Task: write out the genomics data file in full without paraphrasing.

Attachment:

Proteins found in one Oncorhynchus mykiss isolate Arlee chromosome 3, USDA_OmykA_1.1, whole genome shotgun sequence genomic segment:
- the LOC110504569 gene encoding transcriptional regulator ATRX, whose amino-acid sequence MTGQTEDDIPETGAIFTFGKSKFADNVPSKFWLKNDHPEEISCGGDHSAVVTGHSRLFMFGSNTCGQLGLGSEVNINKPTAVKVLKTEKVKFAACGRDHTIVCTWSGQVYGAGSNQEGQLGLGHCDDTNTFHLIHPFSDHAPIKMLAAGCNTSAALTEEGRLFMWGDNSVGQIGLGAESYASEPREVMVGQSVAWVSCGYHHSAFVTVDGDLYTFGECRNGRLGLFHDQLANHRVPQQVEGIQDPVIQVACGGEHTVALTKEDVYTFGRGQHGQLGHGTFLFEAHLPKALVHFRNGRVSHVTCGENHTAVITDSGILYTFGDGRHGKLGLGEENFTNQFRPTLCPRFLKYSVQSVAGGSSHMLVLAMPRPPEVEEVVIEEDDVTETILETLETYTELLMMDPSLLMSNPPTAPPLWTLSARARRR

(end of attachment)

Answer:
Proteins found in one Oncorhynchus mykiss isolate Arlee chromosome 3, USDA_OmykA_1.1, whole genome shotgun sequence genomic segment:
- the LOC110504569 gene encoding transcriptional regulator ATRX, whose amino-acid sequence MTGQTEDDIPETGAIFTFGKSKFADNVPSKFWLKNDHPEEISCGGDHSAVVTGHSRLFMFGSNTCGQLGLGSEVNINKPTAVKVLKTEKVKFAACGRDHTIVCTWSGQVYGAGSNQEGQLGLGHCDDTNTFHLIHPFSDHAPIKMLAAGCNTSAALTEEGRLFMWGDNSVGQIGLGAESYASEPREVMVGQSVAWVSCGYHHSAFVTVDGDLYTFGECRNGRLGLFHDQLANHRVPQQVEGIQDPVIQVACGGEHTVALTKEDVYTFGRGQHGQLGHGTFLFEAHLPKALVHFRNGRVSHVTCGENHTAVITDSGILYTFGDGRHGKLGLGEENFTNQFRPTLCPRFLKYSVQSVAGGSSHMLVLAMPRPPEVEEVVIEEDDVTETILETLETYTELLMMDPSLLMSNPPTAPPLWTLSARARRR